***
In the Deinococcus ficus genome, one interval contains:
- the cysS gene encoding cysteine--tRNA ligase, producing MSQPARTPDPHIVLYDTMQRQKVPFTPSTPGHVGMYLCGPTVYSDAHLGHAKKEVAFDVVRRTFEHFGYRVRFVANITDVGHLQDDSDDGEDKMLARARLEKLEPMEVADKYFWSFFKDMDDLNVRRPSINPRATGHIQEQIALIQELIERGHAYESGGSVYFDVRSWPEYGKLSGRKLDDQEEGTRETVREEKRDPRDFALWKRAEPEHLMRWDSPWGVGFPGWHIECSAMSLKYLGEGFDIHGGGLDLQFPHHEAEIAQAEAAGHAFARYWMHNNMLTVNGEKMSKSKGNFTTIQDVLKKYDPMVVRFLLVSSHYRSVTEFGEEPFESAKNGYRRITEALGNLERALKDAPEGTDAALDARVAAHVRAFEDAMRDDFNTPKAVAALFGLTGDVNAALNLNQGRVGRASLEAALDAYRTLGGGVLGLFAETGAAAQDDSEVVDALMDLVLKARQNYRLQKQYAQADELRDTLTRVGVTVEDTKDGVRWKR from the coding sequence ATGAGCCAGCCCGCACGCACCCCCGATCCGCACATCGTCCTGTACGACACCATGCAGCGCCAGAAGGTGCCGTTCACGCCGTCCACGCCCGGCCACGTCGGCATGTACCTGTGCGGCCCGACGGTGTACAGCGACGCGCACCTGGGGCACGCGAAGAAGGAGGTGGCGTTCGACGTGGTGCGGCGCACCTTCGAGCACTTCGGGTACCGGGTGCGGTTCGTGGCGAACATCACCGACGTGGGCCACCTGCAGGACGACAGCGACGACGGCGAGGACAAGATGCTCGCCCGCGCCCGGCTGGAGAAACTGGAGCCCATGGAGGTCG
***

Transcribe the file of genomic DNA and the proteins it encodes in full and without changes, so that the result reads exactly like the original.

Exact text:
In the Deinococcus ficus genome, one interval contains:
- the cysS gene encoding cysteine--tRNA ligase, producing MSQPARTPDPHIVLYDTMQRQKVPFTPSTPGHVGMYLCGPTVYSDAHLGHAKKEVAFDVVRRTFEHFGYRVRFVANITDVGHLQDDSDDGEDKMLARARLEKLEPMEVADKYFWSFFKDMDDLNVRRPSINPRATGHIQEQIALIQELIERGHAYESGGSVYFDVRSWPEYGKLSGRKLDDQEEGTRETVREEKRDPRDFALWKRAEPEHLMRWDSPWGVGFPGWHIECSAMSLKYLGEGFDIHGGGLDLQFPHHEAEIAQAEAAGHAFARYWMHNNMLTVNGEKMSKSKGNFTTIQDVLKKYDPMVVRFLLVSSHYRSVTEFGEEPFESAKNGYRRITEALGNLERALKDAPEGTDAALDARVAAHVRAFEDAMRDDFNTPKAVAALFGLTGDVNAALNLNQGRVGRASLEAALDAYRTLGGGVLGLFAETGAAAQDDSEVVDALMDLVLKARQNYRLQKQYAQADELRDTLTRVGVTVEDTKDGVRWKR from the coding sequence ATGAGCCAGCCCGCACGCACCCCCGATCCGCACATCGTCCTGTACGACACCATGCAGCGCCAGAAGGTGCCGTTCACGCCGTCCACGCCCGGCCACGTCGGCATGTACCTGTGCGGCCCGACGGTGTACAGCGACGCGCACCTGGGGCACGCGAAGAAGGAGGTGGCGTTCGACGTGGTGCGGCGCACCTTCGAGCACTTCGGGTACCGGGTGCGGTTCGTGGCGAACATCACCGACGTGGGCCACCTGCAGGACGACAGCGACGACGGCGAGGACAAGATGCTCGCCCGCGCCCGGCTGGAGAAACTGGAGCCCATGGAGGTCG